Oxidation States on Carbon

  • #1
Hello,

I am a physics major and my friend is on a research vessel in the Arctic and can only operate email from the limited internet access there. I do not know organic chemistry so I was hoping someone could tell me if this was right (it is for homework when she returns; not in relation to her research).

She needs to know the oxidation state for the carbon atom in sebacic acid and propylene glycol.

For sebacic acid she got +3 for the oxidation state of the carbon atom.

For propylene glycol she got +2 for the oxidation state of the carbon atom.

Could someone please help me to confirm that these are correct or incorrect, and if they are incorrect help me to figure out what the right oxidation numbers on the carbon atoms are (keeping in mind I do not know organic chemistry)? I did an extensive search on Google and could not find anything relevant.

Thank you very much!
Justin
 

Answers and Replies

  • #2
Borek
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Definitely wrong, as different carbon atoms in the molecule can have different oxidation numbers.

In general assigning oxidation numbers is a kids playground, it doesn't matter much in chemistry - it is a nice tool when you start learning about redox processes, but has no relation to any real world properties of atoms.
 
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Likes epenguin
  • #3
I am wondering within the purposes of a geochemistry homework assignment. There is a definite number. If I wanted to theorize I would just say the carbon is in a superposition state of being a wave and a particle, or something like that, which is what I like to do, and why I'm a physics major, but this isn't for me.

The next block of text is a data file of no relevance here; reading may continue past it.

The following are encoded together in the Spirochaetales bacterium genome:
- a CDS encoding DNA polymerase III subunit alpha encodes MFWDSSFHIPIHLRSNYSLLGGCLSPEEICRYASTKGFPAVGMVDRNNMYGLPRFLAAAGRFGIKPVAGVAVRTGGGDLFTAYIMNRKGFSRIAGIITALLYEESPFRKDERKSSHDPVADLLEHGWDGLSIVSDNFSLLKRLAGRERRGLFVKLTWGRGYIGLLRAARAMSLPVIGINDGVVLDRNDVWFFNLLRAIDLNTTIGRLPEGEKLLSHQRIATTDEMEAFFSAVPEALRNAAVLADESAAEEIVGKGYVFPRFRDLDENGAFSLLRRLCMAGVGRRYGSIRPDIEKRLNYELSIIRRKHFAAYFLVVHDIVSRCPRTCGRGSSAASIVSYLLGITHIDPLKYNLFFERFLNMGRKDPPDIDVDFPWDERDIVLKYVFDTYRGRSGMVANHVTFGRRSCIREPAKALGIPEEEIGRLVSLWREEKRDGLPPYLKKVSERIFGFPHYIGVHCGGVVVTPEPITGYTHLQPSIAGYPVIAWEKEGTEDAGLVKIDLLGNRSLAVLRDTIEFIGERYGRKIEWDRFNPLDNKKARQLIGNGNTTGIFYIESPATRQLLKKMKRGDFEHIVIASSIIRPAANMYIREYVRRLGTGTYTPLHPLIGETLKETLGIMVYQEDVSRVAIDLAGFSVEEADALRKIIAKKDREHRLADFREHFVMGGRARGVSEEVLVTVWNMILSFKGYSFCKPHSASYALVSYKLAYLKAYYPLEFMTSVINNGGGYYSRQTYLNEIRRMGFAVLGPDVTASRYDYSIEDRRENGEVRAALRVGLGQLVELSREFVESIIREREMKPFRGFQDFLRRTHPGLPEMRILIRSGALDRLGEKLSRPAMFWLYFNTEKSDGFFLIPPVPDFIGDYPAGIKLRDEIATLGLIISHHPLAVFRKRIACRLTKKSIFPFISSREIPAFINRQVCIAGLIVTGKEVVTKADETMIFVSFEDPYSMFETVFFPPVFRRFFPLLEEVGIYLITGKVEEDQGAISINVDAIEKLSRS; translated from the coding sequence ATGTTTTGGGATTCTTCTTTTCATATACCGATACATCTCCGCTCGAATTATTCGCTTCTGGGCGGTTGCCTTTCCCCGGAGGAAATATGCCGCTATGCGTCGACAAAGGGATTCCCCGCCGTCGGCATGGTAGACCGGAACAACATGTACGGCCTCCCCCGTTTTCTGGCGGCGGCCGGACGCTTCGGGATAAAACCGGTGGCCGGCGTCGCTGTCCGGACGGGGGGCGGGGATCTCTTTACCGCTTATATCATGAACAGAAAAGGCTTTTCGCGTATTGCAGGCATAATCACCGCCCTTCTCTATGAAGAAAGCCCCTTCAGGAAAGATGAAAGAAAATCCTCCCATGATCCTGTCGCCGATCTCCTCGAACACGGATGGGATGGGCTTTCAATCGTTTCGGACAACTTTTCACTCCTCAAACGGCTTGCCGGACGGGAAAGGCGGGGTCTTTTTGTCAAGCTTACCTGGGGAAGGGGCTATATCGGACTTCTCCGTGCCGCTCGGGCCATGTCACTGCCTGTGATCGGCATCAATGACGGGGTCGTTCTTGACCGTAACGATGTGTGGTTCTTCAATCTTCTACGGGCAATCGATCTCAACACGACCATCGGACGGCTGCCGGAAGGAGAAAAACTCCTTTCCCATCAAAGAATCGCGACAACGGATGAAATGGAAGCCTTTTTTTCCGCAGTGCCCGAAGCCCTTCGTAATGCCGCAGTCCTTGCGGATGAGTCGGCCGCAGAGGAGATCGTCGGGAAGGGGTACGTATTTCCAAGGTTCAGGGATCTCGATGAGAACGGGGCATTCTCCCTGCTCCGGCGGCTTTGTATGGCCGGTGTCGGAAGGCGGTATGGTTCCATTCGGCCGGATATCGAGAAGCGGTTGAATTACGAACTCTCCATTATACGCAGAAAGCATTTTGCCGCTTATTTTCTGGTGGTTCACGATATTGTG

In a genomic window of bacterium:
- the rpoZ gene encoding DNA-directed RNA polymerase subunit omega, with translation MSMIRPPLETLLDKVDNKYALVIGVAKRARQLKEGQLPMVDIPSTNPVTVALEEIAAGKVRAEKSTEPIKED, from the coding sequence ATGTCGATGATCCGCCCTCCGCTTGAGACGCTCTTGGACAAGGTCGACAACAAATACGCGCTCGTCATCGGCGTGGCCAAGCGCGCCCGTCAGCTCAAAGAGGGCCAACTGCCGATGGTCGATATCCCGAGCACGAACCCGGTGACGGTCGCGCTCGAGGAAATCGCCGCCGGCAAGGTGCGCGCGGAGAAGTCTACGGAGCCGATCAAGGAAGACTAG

There are definite rules to assigning oxidation numbers to Carbon atoms within molecules. Any help would be greatly appreciated.
 
  • #4
I think I may be in the wrong place.
 
  • #5
Bystander
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There are definite rules "(Editorial modification) vague conventions" to assigning oxidation numbers to Carbon atoms within molecules.
Carbon dioxide: +4
Carboxylic acids, esters, anhydrides: +3
Aldehydes, ketones: +2
Alcohols, ethers: +1

And, basically, as Borek has said, a "game" to teach/illustrate electron counting.
 
  • #6
Yeah that there pretty much confirms that she had the right numbers, because looking online I saw that those molecules fit that criteria.

Thanks a lot for the help there. Like I said, this is for a friend who is on a research vessel in the arctic and she said her email is slower than any dialup that can be imagined and she couldn't even load a webpage to check things out for herself. So she asked me thinking I know anything about organic chemistry; I dropped organic chemistry after the first week and that was when I became a physics major.

Much appreciated Bystander and Borek. I find it much more interesting to examine things from a physical perspective. I am very intrigued by this site here, she had mentioned it existed and I look forward to utilizing the knowledge base as I work through quantum and Lagrangian mechanics this semester.
 

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